Thursday, February 23, 2006


My friend Rob and I went to Seminole Hard Rock Tuesday night for some live "poker" action. We sat down at a 7-card stud table and I only picked up one hand, Aces-full, but that was enough to put me ahead $28. Rob didn't have as much luck losing with two pair twice and not getting much beyond that.

Here's the problem playing at a table where the max bet is $2, everyone goes to the river. Ok, not everyone, but enough people to make two pair a less than average winning hand. The average winning hand has to be at least trips, in the 40 minutes we were at the table I saw two flushes, 5 boats (1 actually losing to another) and quad 7's.

After Rob went through his initial buy-in we decided to do a $40 SNG. The SNG structures here are sick, you start with $1000 in chips and blinds start at $25/$50. After 10 hands the blinds TRIPLE and then they double every 10 hands after that. To win one of these SNGs you need to win a big pot pretty early. You can't afford to play marginal holdings, if you take one shot at a pot and miss then you are pretty short stacked so you need hope you get some premium cards early or be prepared to play for a large portion of your stack, if not all of it, with a less than exciting starting hand. Everyone at the table is in the same situation though so it's not as grim as it may seem, but it does take a lot of the skill out of the game because you don't have the time or the chips to play poker. I knew that my normal tight-aggressive SNG strategy wouldn't work here but when I had my one chance to make a move I messed it up.

After about 12 hands I was dealt KK and I was second to act, no one was out at this point. The first player to act called and I made it 3x big blinds + 1 big blind for the caller. Everyone folded and I picked up a small pot.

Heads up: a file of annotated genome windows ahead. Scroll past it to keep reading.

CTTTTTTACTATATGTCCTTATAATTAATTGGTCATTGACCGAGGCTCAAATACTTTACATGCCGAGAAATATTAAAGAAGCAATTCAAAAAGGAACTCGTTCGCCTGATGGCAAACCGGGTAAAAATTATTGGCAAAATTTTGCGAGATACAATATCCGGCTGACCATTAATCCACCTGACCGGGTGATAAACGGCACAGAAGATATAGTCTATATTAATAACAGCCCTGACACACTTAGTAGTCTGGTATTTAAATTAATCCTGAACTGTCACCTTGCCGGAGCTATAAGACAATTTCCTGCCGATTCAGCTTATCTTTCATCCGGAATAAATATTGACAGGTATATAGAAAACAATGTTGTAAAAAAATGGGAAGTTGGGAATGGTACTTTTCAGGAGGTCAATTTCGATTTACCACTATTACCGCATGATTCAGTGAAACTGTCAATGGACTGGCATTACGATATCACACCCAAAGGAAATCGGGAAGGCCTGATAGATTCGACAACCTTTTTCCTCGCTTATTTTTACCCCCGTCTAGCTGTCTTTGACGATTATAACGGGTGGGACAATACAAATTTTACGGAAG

That was my mistake, this is the play I would make in a normal SNG or multi-table tournament. However because of the super aggresive blind structure it's very possible to go two or three of these tournaments without getting a starting hand this good. The correct play here would have been a minimum raise, that would have thinned out the field a bit but I would have gotten some action. Normally you want to be more aggressive but to have a chance at winning one of these SNGs you need to accumulate some chips to stay ahead of the blinds. Sometimes that means running the risk of allowing someone with A-x in the pot cheaply only to have them hit an Ace. Your big hands really need to pay off in this type of structure and in this case mine paid off very little because I was too aggressive and didn't adjust my play for this SNG.

The blinds caught up to me soon after that and I got all of my remaining stack in with 5-4 offsuit, not the best way to go out. Rob won however and the $240 win more than made up for his earlier loss at the stud table. It was a fun night.

This was also my first time playing on the new electronic tables. When I first saw one I was very sceptical, I figured if I was going to use a computer to play I should just stay at the house. It wasn't too bad though, it did speed up the game and the social aspect of going to the casino was still there, but I still prefer a normal table. There's just something about listening to the chatter of the dealer and being able to touch your own chips that really make the casino experience enjoyable to me.

Sunday, February 19, 2006

A few thoughts...

I find myself a few mintues away from starting a multi-table tournament and I've decided to post a couple of quick thoughts.

First of all, Columbo has a great post from Friday that you should check out. I want to quote a small part of it here because it's something that I've been going through lately.

"...when you can play decent poker, know what your doing, and still the big wins elude you... but you look back over the last 60 days and think you are still improving...

How? Not sure... Or am I? I have started to absorb things at the tables that are required for winning."

I won't get into his list here because it's a great post and you should check it out for yourself. I did want to comment on this one part though because I know exactly how he feels. In the past couple of weeks I haven't had the best results. When I look back though it's hard to be too discouraged because I've felt like I've been playing much better than in the past.

More and more often I have the best hand when I get my chips in and that is a good feeling. I haven't had great luck lately in actually winning a lot of those hands, but in the end luck equals out for everyone and as long as I continue to put myself in winning positions success will start to come.